The further you fall, the harder it is to climb back up. It’s a universal truth that is painfully apparent in the investing world.
  5. Fundamental Analysis

    Use Options Data To Predict Stock Market Direction

    Options market trading data can provide important insights about the direction of stocks and the overall market. Here’s how to track it.
  6. Stock Analysis

    2 Oil Stocks to Buy Right Now (PSX,TSO)

    Can these two oil stocks buck the trend?
  7. Investing News

    What Alcoa’s (AA) Breakup Means for Investors

    Alcoa plans to split into two companies. Is this a bullish catalyst for investors?
  8. Stock Analysis

    Top 3 Stocks for the Coming Holiday Season

    If you want to buck the bear market trend by going long on consumer stocks, these three might be your best bets.
  9. Investing News

    Could a Rate Hike Send Stocks Higher?

    A rate hike would certainly alter the investment scene, but would it be for the better or worse?
  10. Insurance

    Biggest Life Insurance Companies in the US

    Read about the top life insurance companies in the United States as measured by written premiums and learn a little more about their business operations.
  1. How can insurance companies find out about DUIs and DWIs?

    An insurance company can find out about driving under the influence (DUI) or driving while intoxicated (DWI) charges against ... Read Full Answer >>
  2. How do dividends affect retained earnings?

    When a company issues a cash dividend to its shareholders, the retained earnings listed on the balance sheet are reduced ... Read Full Answer >>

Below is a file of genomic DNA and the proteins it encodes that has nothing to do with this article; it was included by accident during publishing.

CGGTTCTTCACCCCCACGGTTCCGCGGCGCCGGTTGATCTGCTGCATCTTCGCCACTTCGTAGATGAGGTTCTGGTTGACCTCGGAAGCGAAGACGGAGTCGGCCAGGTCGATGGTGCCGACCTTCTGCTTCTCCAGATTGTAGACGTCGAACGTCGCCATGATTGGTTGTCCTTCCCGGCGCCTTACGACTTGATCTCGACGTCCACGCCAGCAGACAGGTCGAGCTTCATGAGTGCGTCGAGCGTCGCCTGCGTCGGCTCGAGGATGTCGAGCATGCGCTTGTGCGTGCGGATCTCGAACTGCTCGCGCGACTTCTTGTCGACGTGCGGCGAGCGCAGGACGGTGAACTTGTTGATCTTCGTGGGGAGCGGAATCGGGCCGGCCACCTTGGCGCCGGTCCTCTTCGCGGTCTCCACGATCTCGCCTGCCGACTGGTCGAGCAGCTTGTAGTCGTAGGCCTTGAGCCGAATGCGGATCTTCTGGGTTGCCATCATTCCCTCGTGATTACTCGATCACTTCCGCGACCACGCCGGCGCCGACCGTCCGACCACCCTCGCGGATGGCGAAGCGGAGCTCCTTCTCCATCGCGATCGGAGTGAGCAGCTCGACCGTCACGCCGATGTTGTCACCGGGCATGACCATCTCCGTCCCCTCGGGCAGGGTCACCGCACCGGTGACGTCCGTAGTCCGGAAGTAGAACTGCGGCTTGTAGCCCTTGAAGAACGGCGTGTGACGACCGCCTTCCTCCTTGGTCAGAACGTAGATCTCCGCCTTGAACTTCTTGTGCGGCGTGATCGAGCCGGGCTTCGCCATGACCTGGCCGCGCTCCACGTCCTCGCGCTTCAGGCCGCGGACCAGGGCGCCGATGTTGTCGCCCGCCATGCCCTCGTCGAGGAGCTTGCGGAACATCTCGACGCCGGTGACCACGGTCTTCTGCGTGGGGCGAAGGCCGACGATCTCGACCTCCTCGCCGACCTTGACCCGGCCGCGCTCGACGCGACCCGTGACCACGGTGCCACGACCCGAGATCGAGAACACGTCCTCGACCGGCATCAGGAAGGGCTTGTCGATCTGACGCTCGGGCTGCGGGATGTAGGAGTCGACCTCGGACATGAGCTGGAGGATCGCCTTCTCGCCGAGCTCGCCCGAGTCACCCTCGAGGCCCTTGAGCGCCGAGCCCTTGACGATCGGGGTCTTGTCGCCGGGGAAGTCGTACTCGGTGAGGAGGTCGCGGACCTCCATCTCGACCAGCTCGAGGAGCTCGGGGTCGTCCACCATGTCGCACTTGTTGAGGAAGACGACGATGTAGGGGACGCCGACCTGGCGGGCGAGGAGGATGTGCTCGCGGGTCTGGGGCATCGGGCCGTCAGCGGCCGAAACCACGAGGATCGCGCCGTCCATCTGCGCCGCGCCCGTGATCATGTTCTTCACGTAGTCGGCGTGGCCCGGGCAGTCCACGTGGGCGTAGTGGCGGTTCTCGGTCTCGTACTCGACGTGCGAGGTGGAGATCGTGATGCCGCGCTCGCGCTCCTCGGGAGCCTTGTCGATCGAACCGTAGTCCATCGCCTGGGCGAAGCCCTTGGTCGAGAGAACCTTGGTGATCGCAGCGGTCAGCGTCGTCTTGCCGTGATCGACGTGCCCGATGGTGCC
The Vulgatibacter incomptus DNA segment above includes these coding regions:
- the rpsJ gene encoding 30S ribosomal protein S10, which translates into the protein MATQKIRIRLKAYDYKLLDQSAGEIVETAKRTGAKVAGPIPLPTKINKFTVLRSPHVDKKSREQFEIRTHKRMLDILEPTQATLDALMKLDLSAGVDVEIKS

3. What is the difference between called-up share capital and paid-up share capital?

    The difference between called-up share capital and paid-up share capital is investors have already paid in full for paid-up ... Read Full Answer >>
  4. Why would a corporation issue convertible bonds?

    A convertible bond represents a hybrid security that has bond and equity features; this type of bond allows the conversion ... Read Full Answer >>
  5. How does additional paid in capital affect retained earnings?

    Both additional paid-in capital and retained earnings are entries under the shareholders' equity section of a company's balance ... Read Full Answer >>
  6. What types of capital are not considered share capital?

    The money a business uses to fund operations or growth is called capital, and there are a number of capital sources available. ... Read Full Answer >>

You May Also Like

Trading Center
You are using adblocking software

Want access to all of Investopedia? Add us to your “whitelist”
so you'll never miss a feature!